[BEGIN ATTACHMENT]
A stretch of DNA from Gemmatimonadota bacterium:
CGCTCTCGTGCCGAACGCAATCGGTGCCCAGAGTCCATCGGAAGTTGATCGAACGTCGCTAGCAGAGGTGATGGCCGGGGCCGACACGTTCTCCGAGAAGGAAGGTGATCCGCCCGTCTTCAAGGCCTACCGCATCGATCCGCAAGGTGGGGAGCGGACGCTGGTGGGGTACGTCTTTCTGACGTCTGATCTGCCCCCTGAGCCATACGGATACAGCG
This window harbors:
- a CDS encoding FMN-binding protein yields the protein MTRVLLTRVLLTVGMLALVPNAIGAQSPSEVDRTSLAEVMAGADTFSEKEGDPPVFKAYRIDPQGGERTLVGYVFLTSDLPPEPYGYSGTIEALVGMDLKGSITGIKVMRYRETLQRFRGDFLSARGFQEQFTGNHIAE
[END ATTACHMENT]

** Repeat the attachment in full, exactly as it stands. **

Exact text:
A stretch of DNA from Gemmatimonadota bacterium:
CGCTCTCGTGCCGAACGCAATCGGTGCCCAGAGTCCATCGGAAGTTGATCGAACGTCGCTAGCAGAGGTGATGGCCGGGGCCGACACGTTCTCCGAGAAGGAAGGTGATCCGCCCGTCTTCAAGGCCTACCGCATCGATCCGCAAGGTGGGGAGCGGACGCTGGTGGGGTACGTCTTTCTGACGTCTGATCTGCCCCCTGAGCCATACGGATACAGCG
This window harbors:
- a CDS encoding FMN-binding protein yields the protein MTRVLLTRVLLTVGMLALVPNAIGAQSPSEVDRTSLAEVMAGADTFSEKEGDPPVFKAYRIDPQGGERTLVGYVFLTSDLPPEPYGYSGTIEALVGMDLKGSITGIKVMRYRETLQRFRGDFLSARGFQEQFTGNHIAE